The wonder of water — and why we love to swim

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“There's nothing on earth like the feeling of that freezing cold water biting at your skin, but holding it at the same time,” says author Katherine May, on the feeling she gets from swimming in cold water. Graphic by Gabby Quarante/KCRW

Whether it’s splashing in puddles, watching the rain, surfing a wild ocean, or just sitting by the still of a lake, water has always entranced humans. 

Essential for life and covering over half of the earth’s surface, bodies of water are not only sources of nourishment and exploration, but of joy and wonderment — magical, unique entities we can sit beside, float atop of, and dive into and swim within.

What explains our deep connection to the water — the way it moves,  shimmers, and glistens, and the way it captures all of our senses? What is it about being totally immersed and surrounded by water that makes it so transformative?

For British author Katherine May, her love affair with the sea began as a small child. 

“I was always having to be held back from running into any given body of water,” says May. “I love the soundscape of the ocean. I love that rhythmic crash of waves, the birds calling above it, the way that the sound you make echoes off the sea, [and the] very particular space that [the sea] takes you into.” 

In her book Wintering: The Power of Rest and Retreat in Difficult Times, Katherine May, pictured here, shares why the winter is a “very particular spiritual time, actually a time for celebration, but also for contemplation, for reflection.”  Photo by Alexa Loy Dent. Photo: “The sea gives my skin so much pleasure,” says Katherine May, pictured here swimming off the coast of England. “I find it just an amazing feeling to have something touching the whole of my body at once, and to have that entire sensory landscape kind of unfolding around me. It feels like a very complete experience in an age when there are so many things competing noisily for my attention.”   Photo courtesy of Katherine May. 

For May, who focuses on the winter months’ feelings of “heaviness, desolation, doubt, and worry” in her book Wintering: The Power of Rest and Retreat in Difficult Times, says there’s an under-appreciated beauty surrounding that cold and dark season. When it comes to swimming, May says that a dip into a frigid sea is “like nothing else on earth … the feeling of that freezing cold water biting at your skin, but holding it at the same time.”  

In the winter months, May says the water is so cold that “it feels almost thick,” but the lure and the sheer joy of being in water is, for her, overwhelming.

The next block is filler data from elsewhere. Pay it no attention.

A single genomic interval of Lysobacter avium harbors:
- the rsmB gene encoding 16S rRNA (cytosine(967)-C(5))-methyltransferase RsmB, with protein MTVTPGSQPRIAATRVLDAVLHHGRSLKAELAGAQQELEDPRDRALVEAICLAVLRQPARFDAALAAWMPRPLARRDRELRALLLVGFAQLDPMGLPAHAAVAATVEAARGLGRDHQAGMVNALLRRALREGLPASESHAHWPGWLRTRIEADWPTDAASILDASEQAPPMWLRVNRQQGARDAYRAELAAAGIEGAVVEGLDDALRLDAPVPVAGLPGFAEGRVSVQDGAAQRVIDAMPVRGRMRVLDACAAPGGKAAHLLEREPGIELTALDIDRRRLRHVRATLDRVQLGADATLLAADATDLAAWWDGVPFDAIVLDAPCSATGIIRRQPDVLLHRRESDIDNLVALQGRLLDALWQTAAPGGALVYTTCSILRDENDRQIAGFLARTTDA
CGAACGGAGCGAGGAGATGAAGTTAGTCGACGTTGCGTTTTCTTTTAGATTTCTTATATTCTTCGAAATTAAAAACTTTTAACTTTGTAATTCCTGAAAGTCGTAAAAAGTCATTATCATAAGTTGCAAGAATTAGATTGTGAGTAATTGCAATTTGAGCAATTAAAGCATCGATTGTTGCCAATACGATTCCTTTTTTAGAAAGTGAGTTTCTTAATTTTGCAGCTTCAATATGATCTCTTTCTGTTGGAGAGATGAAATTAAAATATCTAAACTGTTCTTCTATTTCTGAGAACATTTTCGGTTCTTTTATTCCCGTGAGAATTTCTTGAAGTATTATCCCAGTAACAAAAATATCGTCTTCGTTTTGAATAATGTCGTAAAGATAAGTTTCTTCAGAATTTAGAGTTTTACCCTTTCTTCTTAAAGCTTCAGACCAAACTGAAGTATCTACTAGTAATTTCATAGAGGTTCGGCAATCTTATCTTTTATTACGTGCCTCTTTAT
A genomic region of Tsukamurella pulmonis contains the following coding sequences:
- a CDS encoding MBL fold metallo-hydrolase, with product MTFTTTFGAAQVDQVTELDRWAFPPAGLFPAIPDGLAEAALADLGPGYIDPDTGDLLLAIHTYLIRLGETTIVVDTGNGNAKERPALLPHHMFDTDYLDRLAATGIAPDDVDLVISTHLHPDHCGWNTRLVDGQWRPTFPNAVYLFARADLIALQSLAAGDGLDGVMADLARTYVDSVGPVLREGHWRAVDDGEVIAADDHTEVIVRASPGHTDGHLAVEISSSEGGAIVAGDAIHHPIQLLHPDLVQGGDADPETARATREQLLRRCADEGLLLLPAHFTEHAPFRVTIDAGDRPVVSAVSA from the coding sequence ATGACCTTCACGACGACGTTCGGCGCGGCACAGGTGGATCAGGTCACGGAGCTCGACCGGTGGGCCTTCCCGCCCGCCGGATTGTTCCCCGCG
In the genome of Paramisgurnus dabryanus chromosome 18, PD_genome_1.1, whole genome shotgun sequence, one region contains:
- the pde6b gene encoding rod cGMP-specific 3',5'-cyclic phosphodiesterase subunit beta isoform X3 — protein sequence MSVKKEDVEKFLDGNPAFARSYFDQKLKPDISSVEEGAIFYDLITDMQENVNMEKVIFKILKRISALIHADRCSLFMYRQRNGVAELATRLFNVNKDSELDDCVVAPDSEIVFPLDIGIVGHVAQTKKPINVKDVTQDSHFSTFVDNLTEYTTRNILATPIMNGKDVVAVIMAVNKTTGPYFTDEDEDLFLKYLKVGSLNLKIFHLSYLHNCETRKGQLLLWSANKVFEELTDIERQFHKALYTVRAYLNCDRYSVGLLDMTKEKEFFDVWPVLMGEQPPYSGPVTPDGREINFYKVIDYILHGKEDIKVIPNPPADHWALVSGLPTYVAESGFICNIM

“I love the way that when you get out of the cold sea, it feels like the blood in your veins is sparkling,” she explains. “There's almost a sense that something inside you has cooled down and it tingles. It's really beautiful. I've often found that on a day when I've swum in the sea, when I get into bed at night and close my eyes, I still feel the waves in me, I can feel that kind of rise and fall.” 

In her latest book Why We Swim, author Bonnie Tsui explains some of the history and mythology surrounding our love of the water, from the Cave of Swimmers in the Sahara Desert, to Stone Age burial sites at a time when the Sahara was green and had lakes, to the legend of Guðlaugur Friðþórsson, the Icelandic fisherman, who survived for six hours in 41 degree water after his boat sank.

Tsui, an avid swimmer and surfer, shares her personal connections to water, including how her parents met in a pool. She explains that breathing while swimming acts like a kind of “moving meditation” that impacts both the body and the mind.  

“The nature of the thing is that you take a deep breath, you hold it, and then you breathe out slowly,” notes Tsui. “The moment that you plunge into the water and float back up to the surface, it’s really like this [sigh] that changes your perspective and helps us to look at the world differently.”

In Why We Swim, author Bonnie Tsui says swimming is both a “useful skill, but also magic. It is existing and suspending yourself in a medium that, really, we don't have any business being in, but we figured out how to survive it and also, beyond that, to have joy in it.” Bonnie Tsui, pictured here, says that being in water “was a place in which I first really felt at home in my body … it changed my life. I just think that we need to do so much more to work towards equity in swimming and swimming education in this country.” Photo courtesy of  Lynsay Skiba.

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Andrea Brody